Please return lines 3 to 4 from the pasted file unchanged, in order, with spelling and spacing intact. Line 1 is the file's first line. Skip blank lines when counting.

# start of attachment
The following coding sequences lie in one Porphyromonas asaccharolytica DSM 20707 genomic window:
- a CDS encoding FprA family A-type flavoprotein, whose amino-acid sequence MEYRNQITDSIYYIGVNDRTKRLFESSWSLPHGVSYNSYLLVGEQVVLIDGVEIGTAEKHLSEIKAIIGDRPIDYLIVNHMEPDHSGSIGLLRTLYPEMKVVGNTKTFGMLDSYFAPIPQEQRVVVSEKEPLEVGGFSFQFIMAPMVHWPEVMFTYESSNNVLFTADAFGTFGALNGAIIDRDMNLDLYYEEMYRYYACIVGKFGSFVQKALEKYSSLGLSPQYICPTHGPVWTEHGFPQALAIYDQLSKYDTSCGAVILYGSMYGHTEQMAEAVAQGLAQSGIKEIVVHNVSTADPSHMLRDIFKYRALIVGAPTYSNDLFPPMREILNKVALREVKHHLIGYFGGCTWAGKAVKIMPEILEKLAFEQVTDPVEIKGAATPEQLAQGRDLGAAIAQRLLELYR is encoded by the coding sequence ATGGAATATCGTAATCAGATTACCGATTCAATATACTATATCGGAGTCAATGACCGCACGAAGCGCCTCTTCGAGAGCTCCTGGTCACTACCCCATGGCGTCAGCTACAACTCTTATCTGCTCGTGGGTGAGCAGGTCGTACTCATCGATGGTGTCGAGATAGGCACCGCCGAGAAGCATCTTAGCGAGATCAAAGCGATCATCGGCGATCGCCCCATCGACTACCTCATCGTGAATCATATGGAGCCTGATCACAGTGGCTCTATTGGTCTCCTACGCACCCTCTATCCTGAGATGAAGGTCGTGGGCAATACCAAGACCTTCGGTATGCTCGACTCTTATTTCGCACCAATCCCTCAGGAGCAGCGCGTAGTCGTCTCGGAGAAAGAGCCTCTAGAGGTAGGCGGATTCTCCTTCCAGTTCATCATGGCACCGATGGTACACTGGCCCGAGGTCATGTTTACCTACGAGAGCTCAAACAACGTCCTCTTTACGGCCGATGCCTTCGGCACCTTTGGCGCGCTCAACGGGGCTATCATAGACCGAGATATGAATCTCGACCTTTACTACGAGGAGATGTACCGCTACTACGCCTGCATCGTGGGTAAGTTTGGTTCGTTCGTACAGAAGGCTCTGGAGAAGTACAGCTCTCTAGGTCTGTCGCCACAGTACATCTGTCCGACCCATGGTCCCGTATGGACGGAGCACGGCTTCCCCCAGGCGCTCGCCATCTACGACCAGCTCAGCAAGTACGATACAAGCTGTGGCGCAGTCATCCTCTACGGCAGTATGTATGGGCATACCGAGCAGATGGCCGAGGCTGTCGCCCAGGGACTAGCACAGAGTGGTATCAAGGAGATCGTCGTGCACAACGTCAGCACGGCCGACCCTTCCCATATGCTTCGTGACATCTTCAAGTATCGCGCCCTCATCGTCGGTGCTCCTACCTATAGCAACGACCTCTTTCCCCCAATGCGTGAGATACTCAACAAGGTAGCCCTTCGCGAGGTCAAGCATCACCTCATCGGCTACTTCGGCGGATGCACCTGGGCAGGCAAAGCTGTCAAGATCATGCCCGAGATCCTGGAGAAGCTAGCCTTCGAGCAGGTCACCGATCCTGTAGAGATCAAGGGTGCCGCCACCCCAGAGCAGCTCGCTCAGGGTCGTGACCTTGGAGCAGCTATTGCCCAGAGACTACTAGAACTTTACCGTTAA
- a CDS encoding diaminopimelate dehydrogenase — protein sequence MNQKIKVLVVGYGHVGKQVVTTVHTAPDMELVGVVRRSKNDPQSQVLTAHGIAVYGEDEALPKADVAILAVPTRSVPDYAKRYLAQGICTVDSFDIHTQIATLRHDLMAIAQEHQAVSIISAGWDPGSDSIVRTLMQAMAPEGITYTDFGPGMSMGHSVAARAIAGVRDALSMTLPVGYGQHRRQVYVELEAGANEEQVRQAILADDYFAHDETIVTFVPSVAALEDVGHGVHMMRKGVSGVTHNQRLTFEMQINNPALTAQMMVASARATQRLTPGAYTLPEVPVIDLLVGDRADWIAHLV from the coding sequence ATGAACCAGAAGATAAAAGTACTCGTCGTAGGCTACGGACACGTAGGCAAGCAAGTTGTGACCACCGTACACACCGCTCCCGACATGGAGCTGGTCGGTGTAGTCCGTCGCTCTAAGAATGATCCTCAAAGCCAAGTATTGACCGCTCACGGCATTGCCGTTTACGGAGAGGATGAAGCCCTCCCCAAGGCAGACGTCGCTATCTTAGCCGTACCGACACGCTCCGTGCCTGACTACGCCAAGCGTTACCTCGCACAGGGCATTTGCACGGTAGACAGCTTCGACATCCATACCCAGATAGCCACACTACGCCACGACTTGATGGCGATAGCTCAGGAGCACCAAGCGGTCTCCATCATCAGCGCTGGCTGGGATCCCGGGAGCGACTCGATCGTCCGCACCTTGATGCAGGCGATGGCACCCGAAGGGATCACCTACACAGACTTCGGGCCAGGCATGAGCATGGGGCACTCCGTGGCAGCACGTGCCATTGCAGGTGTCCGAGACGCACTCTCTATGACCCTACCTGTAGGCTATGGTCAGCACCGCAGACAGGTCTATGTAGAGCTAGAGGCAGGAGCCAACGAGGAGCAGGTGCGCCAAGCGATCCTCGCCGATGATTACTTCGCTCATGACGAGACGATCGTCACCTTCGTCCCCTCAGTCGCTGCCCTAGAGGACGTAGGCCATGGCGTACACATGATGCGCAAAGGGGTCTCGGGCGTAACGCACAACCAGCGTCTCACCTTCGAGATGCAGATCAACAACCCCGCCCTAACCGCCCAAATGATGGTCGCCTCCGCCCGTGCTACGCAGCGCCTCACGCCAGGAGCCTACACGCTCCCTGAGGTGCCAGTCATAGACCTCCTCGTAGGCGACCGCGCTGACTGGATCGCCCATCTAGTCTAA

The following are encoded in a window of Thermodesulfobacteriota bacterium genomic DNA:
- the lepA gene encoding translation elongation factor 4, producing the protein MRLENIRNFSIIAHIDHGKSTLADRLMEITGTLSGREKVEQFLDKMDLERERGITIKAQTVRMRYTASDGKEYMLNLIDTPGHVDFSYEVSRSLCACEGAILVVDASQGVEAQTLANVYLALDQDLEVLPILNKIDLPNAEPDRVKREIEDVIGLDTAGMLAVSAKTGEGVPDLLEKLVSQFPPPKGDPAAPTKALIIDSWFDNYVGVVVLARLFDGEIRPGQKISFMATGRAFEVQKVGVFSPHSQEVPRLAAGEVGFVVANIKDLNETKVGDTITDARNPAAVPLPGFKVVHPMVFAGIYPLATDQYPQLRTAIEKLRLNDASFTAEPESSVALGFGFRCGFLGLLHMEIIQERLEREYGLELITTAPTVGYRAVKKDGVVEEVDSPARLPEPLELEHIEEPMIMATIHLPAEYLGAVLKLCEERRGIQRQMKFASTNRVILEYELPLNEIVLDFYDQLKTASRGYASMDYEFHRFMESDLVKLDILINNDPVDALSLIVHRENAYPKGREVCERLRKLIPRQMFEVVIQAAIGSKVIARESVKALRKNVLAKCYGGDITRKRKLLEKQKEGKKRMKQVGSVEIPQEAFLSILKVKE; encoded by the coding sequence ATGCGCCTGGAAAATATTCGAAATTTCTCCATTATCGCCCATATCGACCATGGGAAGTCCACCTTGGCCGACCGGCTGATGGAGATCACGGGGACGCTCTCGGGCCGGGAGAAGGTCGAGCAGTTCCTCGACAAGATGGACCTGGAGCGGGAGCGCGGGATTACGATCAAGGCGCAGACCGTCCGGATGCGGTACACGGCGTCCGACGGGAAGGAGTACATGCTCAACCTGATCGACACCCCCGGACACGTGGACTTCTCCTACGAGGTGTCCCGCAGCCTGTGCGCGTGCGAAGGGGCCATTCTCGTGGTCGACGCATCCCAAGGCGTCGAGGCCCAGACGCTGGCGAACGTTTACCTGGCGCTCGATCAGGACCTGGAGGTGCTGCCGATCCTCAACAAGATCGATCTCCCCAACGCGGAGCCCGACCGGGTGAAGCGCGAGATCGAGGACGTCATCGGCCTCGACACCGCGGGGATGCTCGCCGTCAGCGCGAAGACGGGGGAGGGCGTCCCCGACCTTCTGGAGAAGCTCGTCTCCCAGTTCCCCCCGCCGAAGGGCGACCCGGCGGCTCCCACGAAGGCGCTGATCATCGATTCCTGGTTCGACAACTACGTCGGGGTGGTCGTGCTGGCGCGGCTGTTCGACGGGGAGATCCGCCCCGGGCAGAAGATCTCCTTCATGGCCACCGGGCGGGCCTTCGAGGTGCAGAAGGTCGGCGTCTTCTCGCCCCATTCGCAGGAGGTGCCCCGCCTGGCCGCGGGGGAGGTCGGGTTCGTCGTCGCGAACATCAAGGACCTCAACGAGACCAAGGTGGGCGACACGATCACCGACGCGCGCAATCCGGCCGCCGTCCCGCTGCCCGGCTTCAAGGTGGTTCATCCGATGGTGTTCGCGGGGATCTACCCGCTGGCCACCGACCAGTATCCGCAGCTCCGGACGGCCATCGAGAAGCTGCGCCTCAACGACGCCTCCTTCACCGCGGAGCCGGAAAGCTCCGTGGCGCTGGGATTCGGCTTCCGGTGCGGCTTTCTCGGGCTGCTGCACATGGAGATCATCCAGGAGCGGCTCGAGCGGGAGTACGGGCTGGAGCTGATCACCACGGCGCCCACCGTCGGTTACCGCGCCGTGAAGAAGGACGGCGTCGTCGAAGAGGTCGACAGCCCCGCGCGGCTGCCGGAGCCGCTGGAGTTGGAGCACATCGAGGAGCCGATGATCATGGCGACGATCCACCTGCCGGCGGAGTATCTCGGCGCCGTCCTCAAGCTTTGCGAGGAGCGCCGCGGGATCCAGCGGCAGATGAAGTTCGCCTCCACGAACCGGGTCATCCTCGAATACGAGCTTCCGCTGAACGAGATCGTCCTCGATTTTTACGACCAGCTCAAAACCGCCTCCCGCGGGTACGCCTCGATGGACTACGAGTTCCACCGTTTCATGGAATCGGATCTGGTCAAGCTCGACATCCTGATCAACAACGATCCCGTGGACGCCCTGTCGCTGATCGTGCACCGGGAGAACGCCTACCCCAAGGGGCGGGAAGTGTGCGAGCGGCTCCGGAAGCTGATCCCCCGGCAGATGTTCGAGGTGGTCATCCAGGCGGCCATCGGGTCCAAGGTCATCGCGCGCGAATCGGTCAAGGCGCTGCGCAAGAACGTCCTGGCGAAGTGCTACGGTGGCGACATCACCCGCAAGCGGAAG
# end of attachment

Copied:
- a CDS encoding diaminopimelate dehydrogenase — protein sequence MNQKIKVLVVGYGHVGKQVVTTVHTAPDMELVGVVRRSKNDPQSQVLTAHGIAVYGEDEALPKADVAILAVPTRSVPDYAKRYLAQGICTVDSFDIHTQIATLRHDLMAIAQEHQAVSIISAGWDPGSDSIVRTLMQAMAPEGITYTDFGPGMSMGHSVAARAIAGVRDALSMTLPVGYGQHRRQVYVELEAGANEEQVRQAILADDYFAHDETIVTFVPSVAALEDVGHGVHMMRKGVSGVTHNQRLTFEMQINNPALTAQMMVASARATQRLTPGAYTLPEVPVIDLLVGDRADWIAHLV from the coding sequence ATGAACCAGAAGATAAAAGTACTCGTCGTAGGCTACGGACACGTAGGCAAGCAAGTTGTGACCACCGTACACACCGCTCCCGACATGGAGCTGGTCGGTGTAGTCCGTCGCTCTAAGAATGATCCTCAAAGCCAAGTATTGACCGCTCACGGCATTGCCGTTTACGGAGAGGATGAAGCCCTCCCCAAGGCAGACGTCGCTATCTTAGCCGTACCGACACGCTCCGTGCCTGACTACGCCAAGCGTTACCTCGCACAGGGCATTTGCACGGTAGACAGCTTCGACATCCATACCCAGATAGCCACACTACGCCACGACTTGATGGCGATAGCTCAGGAGCACCAAGCGGTCTCCATCATCAGCGCTGGCTGGGATCCCGGGAGCGACTCGATCGTCCGCACCTTGATGCAGGCGATGGCACCCGAAGGGATCACCTACACAGACTTCGGGCCAGGCATGAGCATGGGGCACTCCGTGGCAGCACGTGCCATTGCAGGTGTCCGAGACGCACTCTCTATGACCCTACCTGTAGGCTATGGTCAGCACCGCAGACAGGTCTATGTAGAGCTAGAGGCAGGAGCCAACGAGGAGCAGGTGCGCCAAGCGATCCTCGCCGATGATTACTTCGCTCATGACGAGACGATCGTCACCTTCGTCCCCTCAGTCGCTGCCCTAGAGGACGTAGGCCATGGCGTACACATGATGCGCAAAGGGGTCTCGGGCGTAACGCACAACCAGCGTCTCACCTTCGAGATGCAGATCAACAACCCCGCCCTAACCGCCCAAATGATGGTCGCCTCCGCCCGTGCTACGCAGCGCCTCACGCCAGGAGCCTACACGCTCCCTGAGGTGCCAGTCATAGACCTCCTCGTAGGCGACCGCGCTGACTGGATCGCCCATCTAGTCTAA

The following are encoded in a window of Thermodesulfobacteriota bacterium genomic DNA: